Humans are, and always have been, surrounded by stories. Not only when we read a novel or watch a film – also our (day)dreams and worries, jokes, gossip and even commercials involve a story. In his book The Storytelling Animal, Jonathan Gottschall demonstrates what it means to be a storytelling animal. Drawing on the latest research in neuroscience, psychology, and evolutionary biology, he examines how stories shape our lives, discussing both the benefits and the downside.
1. How and why did we evolve as storytelling animals?
The short answer: No one knows for sure. Not yet. There’s a variety of theories in play, some of which may be complementary rather than mutually exclusive. In the book, I argue that there may be a mix of group-level and individual-level benefits. Fiction may act as a kind of flight simulator. In the same way that a flight simulator trains pilots to cope with the dilemmas of flight, fiction may help train us up on the big dilemmas of human life. And fiction may also serve group level benefits by drawing us together around common values, and enhancing our ability to connect with other people. But it’s also important to recognize that fiction may have no evolutionary function at all. It may be a side-effect of how the mind just happens to work—in the same way that the thumping soundof the heart has no purpose. The sound of the heart is just a side-effect of the heart’s need to circulate the blood.
2. Which story was – in your opinion – the most important story that shaped Western history?
Scripture. Flip through the holy books of the three great monotheisms— Judaism, Christianity, Islam—and you will be flipping through anthologies of stories: The Fall, the Flood, Sodom and Gomorrah, Abraham and Isaac, the crucifixion and resurrection of Christ, the Archangel Gabriel seizing Muhammad by the throat and revealing that Allah created man from a clot of blood. And this is true of all other religions as well—from Zeus worship to Zoroastrianism. Religions are made out of stories that the believers treat as true.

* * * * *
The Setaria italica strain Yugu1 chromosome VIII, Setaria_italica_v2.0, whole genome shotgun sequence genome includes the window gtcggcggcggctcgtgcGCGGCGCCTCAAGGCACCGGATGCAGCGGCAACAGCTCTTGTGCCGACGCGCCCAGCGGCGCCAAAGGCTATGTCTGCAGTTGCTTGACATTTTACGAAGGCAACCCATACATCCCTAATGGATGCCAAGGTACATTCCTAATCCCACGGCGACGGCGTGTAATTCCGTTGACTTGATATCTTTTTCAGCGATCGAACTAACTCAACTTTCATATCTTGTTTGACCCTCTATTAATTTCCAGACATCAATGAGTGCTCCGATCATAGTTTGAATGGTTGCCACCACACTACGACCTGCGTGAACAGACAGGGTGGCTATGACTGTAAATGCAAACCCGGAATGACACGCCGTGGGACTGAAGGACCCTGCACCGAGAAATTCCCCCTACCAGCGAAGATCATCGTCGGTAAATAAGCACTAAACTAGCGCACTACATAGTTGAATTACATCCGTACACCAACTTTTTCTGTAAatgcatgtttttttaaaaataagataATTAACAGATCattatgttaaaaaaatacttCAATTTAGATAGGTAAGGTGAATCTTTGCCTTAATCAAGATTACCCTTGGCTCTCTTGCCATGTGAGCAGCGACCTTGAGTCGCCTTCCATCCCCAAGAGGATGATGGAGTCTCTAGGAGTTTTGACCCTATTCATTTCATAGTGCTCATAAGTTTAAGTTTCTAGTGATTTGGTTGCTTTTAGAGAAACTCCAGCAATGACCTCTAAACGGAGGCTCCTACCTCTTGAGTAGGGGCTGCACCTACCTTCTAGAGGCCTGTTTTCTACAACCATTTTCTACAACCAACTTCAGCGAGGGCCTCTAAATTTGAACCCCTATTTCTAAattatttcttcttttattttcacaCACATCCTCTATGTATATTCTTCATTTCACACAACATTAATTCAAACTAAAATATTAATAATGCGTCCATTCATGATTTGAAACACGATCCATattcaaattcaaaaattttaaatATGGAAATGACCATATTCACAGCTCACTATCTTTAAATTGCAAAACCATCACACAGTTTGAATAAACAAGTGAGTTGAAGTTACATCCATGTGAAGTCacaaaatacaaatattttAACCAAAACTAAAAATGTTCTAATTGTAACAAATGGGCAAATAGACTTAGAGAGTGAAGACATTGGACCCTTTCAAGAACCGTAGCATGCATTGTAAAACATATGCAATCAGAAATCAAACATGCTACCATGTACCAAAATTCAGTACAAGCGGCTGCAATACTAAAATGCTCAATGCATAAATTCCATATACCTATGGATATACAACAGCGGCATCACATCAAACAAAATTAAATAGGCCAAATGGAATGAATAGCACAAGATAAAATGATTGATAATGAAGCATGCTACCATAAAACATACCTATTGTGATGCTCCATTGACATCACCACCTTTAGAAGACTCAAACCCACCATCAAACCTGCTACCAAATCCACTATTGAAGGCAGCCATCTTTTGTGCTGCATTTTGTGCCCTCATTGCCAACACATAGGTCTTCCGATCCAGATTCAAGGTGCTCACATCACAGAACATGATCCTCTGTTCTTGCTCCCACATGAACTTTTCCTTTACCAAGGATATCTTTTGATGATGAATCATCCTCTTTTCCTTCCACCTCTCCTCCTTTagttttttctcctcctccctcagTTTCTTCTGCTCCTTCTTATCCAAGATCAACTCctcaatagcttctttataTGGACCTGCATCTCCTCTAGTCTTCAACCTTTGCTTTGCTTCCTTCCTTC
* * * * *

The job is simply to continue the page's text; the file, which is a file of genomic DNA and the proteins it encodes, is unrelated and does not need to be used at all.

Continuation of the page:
As for secular stories, I’d probably choose Uncle Tom’s Cabin. Historians agree that Uncle Tom’s Cabin “exerted a momentous impact on American culture (and continues to do so),” inflaming the passions that brought on the most terrible war in American history. The novel wasn’t the only thing that drove the U.S. to its Civil War, but it played an important role. For more see, http://www.huffingtonpost.com/jonathan-gottschall/9-stories-that-changed-the-world_b_1415472.html
3. Some say that playing story-centric video games is a way to escape real life, and therefore could be a negative development. What is your opinion about this?
I have mixed feelings about this. I think video games are an exciting new frontier in storytelling, and that they are likely to be the next century’s dominant form of story. We are living at the dawn of a new form of storytelling, where all the conventions are still being discovered. But there is a potential downside too. The booming popularity of story-centric video games like The World of Warcraft owes to the way that virtual worlds are becoming, in some ways, more appealing than real life (and these are still the early days; imagine what these games will be like a few decades from now). I see storytelling moving in the direction of Star Trek’s holodeck. On the holodeck, Star Trek’s characters enter into holonovels, where they get to actually be the heroine of a romance novel or the hero of a detective story. The holodeck is a computerized walk-in closet that allows the user to simulate anything in absolutely realistic detail. But I think Star Trek’s creators underplay the holodeck’s destructive potential. If you had a technology that allowed you to live any story you wanted, why would you ever come out? Why would you ever want to stop being god?
4. If you would conduct further research into the field of “storytelling” where would you focus on?
I’d like to see people from the arts and humanities combine forces with experimental scientists in order to test some of the big hypotheses about the evolutionary function of storytelling. Humanities people and science people rarely collaborate. But this is one of those questions that requires the humanities’ fine-grained knowledge about storytelling and science’s clever methods of hypothesis testing. To really answer the big questions about story, we need the two cultures of the sciences and the humanities to come together. Some of this is already happening. But we need more.
Jonathan Gottschall teaches English and writes books at the intersection of science and art. His work has been featured in outlets like The New York Times Magazine, The New York Times, Scientific American Mind, New Scientist, The Chronicle of Higher Education, Nature, Science, BBC Radio and NPR. His blog, The Storytelling Animal, is featured at Psychology Today, and he also blogs at The Huffington Post.
Source: Jonathan Gottschall